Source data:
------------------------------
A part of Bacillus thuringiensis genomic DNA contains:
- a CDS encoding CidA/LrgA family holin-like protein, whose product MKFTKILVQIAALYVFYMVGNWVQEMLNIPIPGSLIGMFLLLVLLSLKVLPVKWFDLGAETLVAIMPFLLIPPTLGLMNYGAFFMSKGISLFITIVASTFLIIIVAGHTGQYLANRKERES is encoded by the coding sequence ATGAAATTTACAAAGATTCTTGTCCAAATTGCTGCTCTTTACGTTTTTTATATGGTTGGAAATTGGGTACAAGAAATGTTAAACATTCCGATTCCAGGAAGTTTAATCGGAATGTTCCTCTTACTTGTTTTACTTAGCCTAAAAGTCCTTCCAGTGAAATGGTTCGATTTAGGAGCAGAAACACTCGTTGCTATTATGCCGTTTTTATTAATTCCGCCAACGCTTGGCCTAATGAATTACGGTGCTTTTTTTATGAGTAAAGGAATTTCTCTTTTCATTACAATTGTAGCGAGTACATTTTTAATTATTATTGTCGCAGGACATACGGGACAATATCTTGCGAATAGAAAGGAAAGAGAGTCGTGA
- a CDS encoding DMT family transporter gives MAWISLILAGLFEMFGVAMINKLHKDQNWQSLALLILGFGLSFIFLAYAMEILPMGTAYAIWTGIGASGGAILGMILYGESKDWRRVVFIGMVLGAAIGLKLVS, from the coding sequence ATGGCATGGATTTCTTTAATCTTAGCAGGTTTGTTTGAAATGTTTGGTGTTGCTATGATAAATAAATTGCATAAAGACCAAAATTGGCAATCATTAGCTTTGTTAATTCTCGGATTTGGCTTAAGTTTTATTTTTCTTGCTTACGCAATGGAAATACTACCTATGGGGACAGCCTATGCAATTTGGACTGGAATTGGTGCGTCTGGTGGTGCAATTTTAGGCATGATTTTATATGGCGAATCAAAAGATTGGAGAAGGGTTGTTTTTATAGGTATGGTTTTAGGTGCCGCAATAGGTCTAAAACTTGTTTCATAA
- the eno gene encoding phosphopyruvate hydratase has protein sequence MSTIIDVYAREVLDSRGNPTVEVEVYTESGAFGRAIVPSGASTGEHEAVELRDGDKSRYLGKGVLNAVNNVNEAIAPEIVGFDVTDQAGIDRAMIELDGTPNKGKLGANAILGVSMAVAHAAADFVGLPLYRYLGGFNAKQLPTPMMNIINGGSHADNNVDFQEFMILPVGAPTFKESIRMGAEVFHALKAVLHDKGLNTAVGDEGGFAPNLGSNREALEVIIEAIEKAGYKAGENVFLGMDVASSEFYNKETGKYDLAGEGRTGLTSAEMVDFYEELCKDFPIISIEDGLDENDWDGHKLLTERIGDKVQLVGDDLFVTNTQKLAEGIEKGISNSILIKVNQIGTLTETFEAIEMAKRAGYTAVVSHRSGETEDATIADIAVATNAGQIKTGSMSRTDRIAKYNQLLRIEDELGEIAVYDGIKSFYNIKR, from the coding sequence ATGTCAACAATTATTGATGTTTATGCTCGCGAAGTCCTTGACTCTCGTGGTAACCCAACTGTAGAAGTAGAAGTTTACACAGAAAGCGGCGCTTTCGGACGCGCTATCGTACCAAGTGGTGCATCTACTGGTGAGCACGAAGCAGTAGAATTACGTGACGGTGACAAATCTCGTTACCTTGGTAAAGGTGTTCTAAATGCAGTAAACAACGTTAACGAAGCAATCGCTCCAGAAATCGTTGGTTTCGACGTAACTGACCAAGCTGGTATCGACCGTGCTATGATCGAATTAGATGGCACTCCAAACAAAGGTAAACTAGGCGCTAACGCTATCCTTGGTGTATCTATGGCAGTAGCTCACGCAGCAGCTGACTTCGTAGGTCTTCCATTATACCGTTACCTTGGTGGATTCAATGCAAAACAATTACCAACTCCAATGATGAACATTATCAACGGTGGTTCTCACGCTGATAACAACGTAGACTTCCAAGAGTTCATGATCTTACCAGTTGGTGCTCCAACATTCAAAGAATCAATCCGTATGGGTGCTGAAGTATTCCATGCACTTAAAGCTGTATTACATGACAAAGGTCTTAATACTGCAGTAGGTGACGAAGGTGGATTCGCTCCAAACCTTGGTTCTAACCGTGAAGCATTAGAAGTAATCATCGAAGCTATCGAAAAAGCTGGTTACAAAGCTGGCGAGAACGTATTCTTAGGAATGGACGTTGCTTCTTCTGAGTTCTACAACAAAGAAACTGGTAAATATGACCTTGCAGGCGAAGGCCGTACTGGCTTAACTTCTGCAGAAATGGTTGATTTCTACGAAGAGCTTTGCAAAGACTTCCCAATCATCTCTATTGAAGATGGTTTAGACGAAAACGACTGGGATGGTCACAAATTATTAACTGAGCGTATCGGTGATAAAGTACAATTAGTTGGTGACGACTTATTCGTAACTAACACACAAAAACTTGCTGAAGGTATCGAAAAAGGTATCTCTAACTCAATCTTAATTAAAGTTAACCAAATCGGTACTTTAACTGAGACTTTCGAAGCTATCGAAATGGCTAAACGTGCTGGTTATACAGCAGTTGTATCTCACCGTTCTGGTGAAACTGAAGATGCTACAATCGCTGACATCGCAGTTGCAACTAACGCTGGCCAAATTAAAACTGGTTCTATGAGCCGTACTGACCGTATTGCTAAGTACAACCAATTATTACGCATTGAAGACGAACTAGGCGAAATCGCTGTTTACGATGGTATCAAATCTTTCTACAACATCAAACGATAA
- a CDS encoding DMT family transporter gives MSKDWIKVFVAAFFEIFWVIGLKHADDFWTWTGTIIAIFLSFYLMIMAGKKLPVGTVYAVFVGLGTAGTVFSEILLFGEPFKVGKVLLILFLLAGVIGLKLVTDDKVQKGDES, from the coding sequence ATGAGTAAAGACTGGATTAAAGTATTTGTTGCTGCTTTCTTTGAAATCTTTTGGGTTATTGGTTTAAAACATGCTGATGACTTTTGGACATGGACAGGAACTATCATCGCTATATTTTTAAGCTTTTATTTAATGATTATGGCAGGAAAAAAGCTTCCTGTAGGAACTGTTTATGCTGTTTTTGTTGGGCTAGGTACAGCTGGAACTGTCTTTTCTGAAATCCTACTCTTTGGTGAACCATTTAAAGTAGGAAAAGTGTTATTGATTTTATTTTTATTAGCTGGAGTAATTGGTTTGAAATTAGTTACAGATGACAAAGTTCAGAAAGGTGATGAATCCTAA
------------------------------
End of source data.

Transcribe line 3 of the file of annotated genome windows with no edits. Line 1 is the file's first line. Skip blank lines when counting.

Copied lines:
- a CDS encoding DMT family transporter gives MAWISLILAGLFEMFGVAMINKLHKDQNWQSLALLILGFGLSFIFLAYAMEILPMGTAYAIWTGIGASGGAILGMILYGESKDWRRVVFIGMVLGAAIGLKLVS, from the coding sequence ATGGCATGGATTTCTTTAATCTTAGCAGGTTTGTTTGAAATGTTTGGTGTTGCTATGATAAATAAATTGCATAAAGACCAAAATTGGCAATCATTAGCTTTGTTAATTCTCGGATTTGGCTTAAGTTTTATTTTTCTTGCTTACGCAATGGAAATACTACCTATGGGGACAGCCTATGCAATTTGGACTGGAATTGGTGCGTCTGGTGGTGCAATTTTAGGCATGATTTTATATGGCGAATCAAAAGATTGGAGAAGGGTTGTTTTTATAGGTATGGTTTTAGGTGCCGCAATAGGTCTAAAACTTGTTTCATAA